In January 1954, my little sister Connie celebrated her third birthday. Grandma always provided a special angel food cake for our birthdays. The best angel food cake I've ever tasted. Of course, Tommy Anderson and family attended the celebration. Connie and Tommy were nearly inseparable when they were little kids. Some of you may remember the Sears "Farmers Day" event. It drew huge crowds of shoppers and was an opportunity to not only find some bargains, but also to enjoy visiting with friends and neighbors. Big barrels of unshelled peanuts were placed in nearly every aisle, and the floors were quickly covered with the crunchy shells. Tasty doughnuts were also offered to the shoppers. Have you noticed that Grandma sometimes uses some really old fashioned words? I hear her voice when I read words like "eventide" and "skift" of snow. Old fashioned, yes, but still lovely to hear. The most serious issue for them in 1954 is Grandpa's worsening vision. He had begun to develop cataracts, making driving and farm work more difficult. This situation, even with surgery, would become worse throughout 1954. Even milking "Rabbit" the cow became more difficult.
Friday, Jan. 1, 1954–Clear and mild. Linda was here all night, and the family came later. I had invited George and Fern (Best), and they came near eleven. The Rose Parade from Pasadena came on television at 11:15 and was on until about 1 p.m. We watched until after 12, and then finished dinner so we could eat. Larry, Linda, and Wayne went hunting, but had no luck; game seems to be very scarce. We wonder if most didn't perish for want of water.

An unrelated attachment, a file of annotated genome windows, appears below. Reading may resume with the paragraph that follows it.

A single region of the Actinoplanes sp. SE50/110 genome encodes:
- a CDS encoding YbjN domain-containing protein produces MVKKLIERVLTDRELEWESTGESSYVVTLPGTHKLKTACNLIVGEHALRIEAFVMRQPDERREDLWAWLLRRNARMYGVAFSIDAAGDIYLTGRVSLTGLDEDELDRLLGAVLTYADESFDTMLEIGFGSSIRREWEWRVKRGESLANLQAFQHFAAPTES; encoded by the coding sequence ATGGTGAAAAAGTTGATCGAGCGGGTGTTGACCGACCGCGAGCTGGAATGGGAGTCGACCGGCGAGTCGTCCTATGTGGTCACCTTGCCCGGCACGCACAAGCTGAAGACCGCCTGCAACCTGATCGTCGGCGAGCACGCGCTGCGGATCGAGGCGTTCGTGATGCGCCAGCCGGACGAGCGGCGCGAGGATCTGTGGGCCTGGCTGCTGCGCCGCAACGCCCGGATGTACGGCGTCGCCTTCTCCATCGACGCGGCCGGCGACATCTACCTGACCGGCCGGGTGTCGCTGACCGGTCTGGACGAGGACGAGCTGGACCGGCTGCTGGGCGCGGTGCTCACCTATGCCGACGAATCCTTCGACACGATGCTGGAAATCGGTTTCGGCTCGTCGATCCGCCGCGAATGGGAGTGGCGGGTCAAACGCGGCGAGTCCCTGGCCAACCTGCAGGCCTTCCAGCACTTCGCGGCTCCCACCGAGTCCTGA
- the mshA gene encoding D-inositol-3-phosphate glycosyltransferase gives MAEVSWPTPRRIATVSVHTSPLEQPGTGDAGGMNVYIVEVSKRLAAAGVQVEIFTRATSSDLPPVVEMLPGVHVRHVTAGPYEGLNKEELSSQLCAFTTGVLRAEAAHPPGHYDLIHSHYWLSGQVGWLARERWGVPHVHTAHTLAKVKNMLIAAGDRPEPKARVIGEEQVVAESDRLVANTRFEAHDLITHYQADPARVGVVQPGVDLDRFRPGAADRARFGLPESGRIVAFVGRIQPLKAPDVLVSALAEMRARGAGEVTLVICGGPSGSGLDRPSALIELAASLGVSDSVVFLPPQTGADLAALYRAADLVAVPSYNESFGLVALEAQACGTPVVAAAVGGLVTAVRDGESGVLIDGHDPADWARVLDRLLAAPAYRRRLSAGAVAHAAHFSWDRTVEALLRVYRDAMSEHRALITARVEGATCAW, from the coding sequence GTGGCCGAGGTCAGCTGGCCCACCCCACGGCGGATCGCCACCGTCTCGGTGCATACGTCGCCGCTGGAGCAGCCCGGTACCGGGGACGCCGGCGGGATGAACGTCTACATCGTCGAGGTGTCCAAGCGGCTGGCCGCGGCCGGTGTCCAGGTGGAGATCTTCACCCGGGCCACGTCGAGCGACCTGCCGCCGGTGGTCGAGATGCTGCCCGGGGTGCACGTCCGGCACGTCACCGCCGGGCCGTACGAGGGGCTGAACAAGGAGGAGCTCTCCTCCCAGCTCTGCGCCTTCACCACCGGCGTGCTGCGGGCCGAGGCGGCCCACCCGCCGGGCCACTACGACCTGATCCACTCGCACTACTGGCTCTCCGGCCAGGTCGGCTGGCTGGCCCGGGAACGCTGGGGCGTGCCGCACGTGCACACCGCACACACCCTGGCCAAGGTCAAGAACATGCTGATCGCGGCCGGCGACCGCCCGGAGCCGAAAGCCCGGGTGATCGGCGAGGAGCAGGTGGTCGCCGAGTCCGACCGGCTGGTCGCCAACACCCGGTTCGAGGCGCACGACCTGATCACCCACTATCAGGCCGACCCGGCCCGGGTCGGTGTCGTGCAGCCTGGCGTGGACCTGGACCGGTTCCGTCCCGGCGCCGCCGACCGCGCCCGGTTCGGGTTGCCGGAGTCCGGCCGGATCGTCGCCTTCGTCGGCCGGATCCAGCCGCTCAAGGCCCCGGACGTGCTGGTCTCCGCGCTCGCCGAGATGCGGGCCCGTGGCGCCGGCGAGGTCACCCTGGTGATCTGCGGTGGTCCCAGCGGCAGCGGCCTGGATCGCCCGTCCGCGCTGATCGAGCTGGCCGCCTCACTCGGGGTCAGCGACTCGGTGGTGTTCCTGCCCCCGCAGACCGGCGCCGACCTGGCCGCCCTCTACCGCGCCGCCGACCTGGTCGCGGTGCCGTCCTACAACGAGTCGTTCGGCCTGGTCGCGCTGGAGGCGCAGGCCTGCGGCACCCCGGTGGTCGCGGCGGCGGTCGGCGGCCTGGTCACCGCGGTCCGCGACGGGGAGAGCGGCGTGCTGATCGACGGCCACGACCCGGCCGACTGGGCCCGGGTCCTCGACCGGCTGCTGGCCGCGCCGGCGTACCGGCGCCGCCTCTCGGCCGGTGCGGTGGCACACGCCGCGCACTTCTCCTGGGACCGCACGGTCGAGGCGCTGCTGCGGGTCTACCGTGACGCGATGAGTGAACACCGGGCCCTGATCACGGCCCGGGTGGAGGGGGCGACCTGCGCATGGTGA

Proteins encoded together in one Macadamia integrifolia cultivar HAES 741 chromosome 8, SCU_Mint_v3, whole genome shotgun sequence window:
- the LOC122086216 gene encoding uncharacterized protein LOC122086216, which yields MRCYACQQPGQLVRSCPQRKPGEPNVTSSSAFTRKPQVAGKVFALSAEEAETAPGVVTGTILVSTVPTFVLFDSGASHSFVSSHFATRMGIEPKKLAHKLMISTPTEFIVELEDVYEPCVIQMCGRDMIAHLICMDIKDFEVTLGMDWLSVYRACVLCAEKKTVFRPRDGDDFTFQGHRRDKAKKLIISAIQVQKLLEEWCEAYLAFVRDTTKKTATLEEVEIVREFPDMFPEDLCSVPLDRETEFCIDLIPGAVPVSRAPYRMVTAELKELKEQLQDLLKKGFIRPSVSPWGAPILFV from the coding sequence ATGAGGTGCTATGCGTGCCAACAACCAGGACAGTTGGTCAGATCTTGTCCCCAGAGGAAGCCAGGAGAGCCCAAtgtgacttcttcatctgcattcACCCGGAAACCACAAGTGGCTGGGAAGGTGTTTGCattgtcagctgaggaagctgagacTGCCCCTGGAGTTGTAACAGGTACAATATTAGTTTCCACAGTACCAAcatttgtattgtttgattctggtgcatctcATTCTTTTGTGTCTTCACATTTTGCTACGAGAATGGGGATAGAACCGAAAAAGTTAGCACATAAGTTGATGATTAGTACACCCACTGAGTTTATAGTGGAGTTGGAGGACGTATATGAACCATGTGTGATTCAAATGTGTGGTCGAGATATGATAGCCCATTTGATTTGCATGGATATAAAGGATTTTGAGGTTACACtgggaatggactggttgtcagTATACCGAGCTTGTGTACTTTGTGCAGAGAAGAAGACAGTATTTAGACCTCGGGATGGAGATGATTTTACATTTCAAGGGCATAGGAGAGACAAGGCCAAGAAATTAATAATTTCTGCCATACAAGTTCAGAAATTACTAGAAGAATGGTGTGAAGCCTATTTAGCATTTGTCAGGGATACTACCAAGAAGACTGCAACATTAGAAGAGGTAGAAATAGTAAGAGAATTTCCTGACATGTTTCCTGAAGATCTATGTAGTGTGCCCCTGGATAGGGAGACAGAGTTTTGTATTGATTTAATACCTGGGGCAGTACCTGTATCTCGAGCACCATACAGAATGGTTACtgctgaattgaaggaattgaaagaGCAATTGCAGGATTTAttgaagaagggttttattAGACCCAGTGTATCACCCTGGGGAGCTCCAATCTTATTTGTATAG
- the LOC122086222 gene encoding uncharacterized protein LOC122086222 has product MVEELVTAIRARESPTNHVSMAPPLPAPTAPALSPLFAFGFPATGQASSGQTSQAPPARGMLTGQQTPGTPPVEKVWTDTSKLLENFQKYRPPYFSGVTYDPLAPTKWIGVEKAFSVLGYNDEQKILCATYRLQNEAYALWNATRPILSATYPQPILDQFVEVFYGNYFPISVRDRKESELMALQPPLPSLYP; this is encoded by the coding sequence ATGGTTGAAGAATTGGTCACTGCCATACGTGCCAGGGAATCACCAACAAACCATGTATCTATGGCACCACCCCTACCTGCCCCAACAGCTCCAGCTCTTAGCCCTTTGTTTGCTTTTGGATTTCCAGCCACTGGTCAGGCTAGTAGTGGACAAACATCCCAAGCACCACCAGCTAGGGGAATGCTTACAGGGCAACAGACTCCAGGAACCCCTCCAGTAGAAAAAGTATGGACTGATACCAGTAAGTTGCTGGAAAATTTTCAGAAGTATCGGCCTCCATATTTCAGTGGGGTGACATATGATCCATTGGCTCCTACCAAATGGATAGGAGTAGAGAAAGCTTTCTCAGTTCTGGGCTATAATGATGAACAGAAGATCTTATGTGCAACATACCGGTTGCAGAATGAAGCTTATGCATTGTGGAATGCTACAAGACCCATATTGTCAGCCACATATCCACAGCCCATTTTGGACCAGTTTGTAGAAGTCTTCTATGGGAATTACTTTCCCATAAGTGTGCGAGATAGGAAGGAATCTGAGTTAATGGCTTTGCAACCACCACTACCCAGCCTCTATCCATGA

Sunday, Jan. 3, 1954–Clear and mild. Carl went to Sunday School with me. He went to see Connie put her birthday pennies in the jar. We went to Daisy Myers' funeral. She was a neighbor of mine about 1904.
Tuesday, Jan. 5, 1954–Cloudy and chilly. I cut out and made a bordered print dress. Irene Eckhoff gave me the material some three or four years ago. Carl went to Pearlie Mundhenk's cattle sale. Very few there. Corky is walking better every day. I baked an angel food cake for Connie's birthday tomorrow.
Wednesday, Jan. 6, 1954–Today is the birthday of Connie Lou Best, three years old. Margaret and Connie went to Litchfield with me when I took the eggs, Grade A 46 cents. I gave Connie $3 for her birthday. Margaret took it and $3 Toberman gave her and used it to buy Connie a snow suit. I baked her a cake, and she had Tommie Lee Anderson and the rest of the family for supper. Merle brought us 6600 pounds of coal, $28.05.
Thursday, Jan. 7, 1954–Subscribed for two years to Better Homes and Gardens, $3. Clear, 25 degrees at 8 a.m. Margaret called to tell me that Billlie Rhoads has scarlet fever. He was sick Monday and was at Merle’s all day. Amos Goodson came after hay.
Friday, Jan. 8, 1954–I went quilting at Mrs. Robinson's. Carole came home with me to spend the night. Amos Goodson got two more loads of hay.
Saturday, Jan. 9, 1954–It was Farmers Day at Sears. Carole and I went. I bought a house coat for Maud, a bath room rug and pillow tubing at Sterling’s.
Sunday, Jan. 10, 1954–14 degrees above zero. Clear. Wow! We didn't go to church. Wayne’s came from Sunday School for eggs. They wouldn't stay for dinner. We didn't go anywhere. Margaret and the girls came at eventide for eggs. She brought the October, November and December missionary money.
Monday, Jan. 11, 1954–So chilly and a bit of snow. We went to Wayne's, and they took us to Springfield. Carl got to see Dr. Duncan without an appointment. Doctor was to be out of the city for March so talked Carl into waiting until April or May. Suited all of us fine as winter weather gets bad at times. I didn't buy but little.
Wednesday, Jan. 13, 1954–Mrs. McCammon and Catherine Osborn came to practice a duet for Helping Hand meeting on Friday. Connie came while her mother got her hair set.